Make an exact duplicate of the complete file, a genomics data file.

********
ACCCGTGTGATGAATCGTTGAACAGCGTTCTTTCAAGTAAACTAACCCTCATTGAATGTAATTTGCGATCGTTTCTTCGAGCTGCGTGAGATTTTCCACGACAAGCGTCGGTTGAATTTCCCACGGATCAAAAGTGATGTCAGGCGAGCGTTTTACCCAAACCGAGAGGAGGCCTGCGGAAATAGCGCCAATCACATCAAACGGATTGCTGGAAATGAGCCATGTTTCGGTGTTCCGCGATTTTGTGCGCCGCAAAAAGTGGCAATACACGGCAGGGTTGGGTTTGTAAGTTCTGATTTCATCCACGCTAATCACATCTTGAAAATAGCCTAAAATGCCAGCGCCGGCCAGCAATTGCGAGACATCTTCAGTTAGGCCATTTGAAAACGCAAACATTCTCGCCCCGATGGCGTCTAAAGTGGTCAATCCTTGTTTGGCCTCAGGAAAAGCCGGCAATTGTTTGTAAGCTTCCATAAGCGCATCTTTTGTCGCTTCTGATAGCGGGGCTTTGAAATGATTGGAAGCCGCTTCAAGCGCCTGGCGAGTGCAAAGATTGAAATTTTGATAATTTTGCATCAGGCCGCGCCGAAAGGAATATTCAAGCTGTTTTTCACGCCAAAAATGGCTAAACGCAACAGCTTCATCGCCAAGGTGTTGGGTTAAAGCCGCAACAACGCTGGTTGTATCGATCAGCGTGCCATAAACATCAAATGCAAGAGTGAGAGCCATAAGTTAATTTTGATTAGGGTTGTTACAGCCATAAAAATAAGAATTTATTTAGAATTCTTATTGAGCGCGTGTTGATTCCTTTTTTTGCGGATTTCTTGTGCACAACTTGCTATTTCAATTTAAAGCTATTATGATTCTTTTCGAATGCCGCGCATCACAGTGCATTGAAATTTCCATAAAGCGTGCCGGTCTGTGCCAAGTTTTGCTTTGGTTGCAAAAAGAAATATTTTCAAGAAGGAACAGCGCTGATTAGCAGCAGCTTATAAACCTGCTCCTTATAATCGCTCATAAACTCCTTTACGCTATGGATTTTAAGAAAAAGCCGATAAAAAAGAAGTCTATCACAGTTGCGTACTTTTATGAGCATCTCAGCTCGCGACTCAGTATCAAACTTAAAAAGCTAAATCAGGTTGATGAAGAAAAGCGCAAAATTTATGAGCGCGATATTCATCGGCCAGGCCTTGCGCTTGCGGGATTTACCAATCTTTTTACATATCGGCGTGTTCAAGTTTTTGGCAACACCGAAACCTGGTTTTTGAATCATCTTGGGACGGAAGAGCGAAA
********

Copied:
ACCCGTGTGATGAATCGTTGAACAGCGTTCTTTCAAGTAAACTAACCCTCATTGAATGTAATTTGCGATCGTTTCTTCGAGCTGCGTGAGATTTTCCACGACAAGCGTCGGTTGAATTTCCCACGGATCAAAAGTGATGTCAGGCGAGCGTTTTACCCAAACCGAGAGGAGGCCTGCGGAAATAGCGCCAATCACATCAAACGGATTGCTGGAAATGAGCCATGTTTCGGTGTTCCGCGATTTTGTGCGCCGCAAAAAGTGGCAATACACGGCAGGGTTGGGTTTGTAAGTTCTGATTTCATCCACGCTAATCACATCTTGAAAATAGCCTAAAATGCCAGCGCCGGCCAGCAATTGCGAGACATCTTCAGTTAGGCCATTTGAAAACGCAAACATTCTCGCCCCGATGGCGTCTAAAGTGGTCAATCCTTGTTTGGCCTCAGGAAAAGCCGGCAATTGTTTGTAAGCTTCCATAAGCGCATCTTTTGTCGCTTCTGATAGCGGGGCTTTGAAATGATTGGAAGCCGCTTCAAGCGCCTGGCGAGTGCAAAGATTGAAATTTTGATAATTTTGCATCAGGCCGCGCCGAAAGGAATATTCAAGCTGTTTTTCACGCCAAAAATGGCTAAACGCAACAGCTTCATCGCCAAGGTGTTGGGTTAAAGCCGCAACAACGCTGGTTGTATCGATCAGCGTGCCATAAACATCAAATGCAAGAGTGAGAGCCATAAGTTAATTTTGATTAGGGTTGTTACAGCCATAAAAATAAGAATTTATTTAGAATTCTTATTGAGCGCGTGTTGATTCCTTTTTTTGCGGATTTCTTGTGCACAACTTGCTATTTCAATTTAAAGCTATTATGATTCTTTTCGAATGCCGCGCATCACAGTGCATTGAAATTTCCATAAAGCGTGCCGGTCTGTGCCAAGTTTTGCTTTGGTTGCAAAAAGAAATATTTTCAAGAAGGAACAGCGCTGATTAGCAGCAGCTTATAAACCTGCTCCTTATAATCGCTCATAAACTCCTTTACGCTATGGATTTTAAGAAAAAGCCGATAAAAAAGAAGTCTATCACAGTTGCGTACTTTTATGAGCATCTCAGCTCGCGACTCAGTATCAAACTTAAAAAGCTAAATCAGGTTGATGAAGAAAAGCGCAAAATTTATGAGCGCGATATTCATCGGCCAGGCCTTGCGCTTGCGGGATTTACCAATCTTTTTACATATCGGCGTGTTCAAGTTTTTGGCAACACCGAAACCTGGTTTTTGAATCATCTTGGGACGGAAGAGCGAAA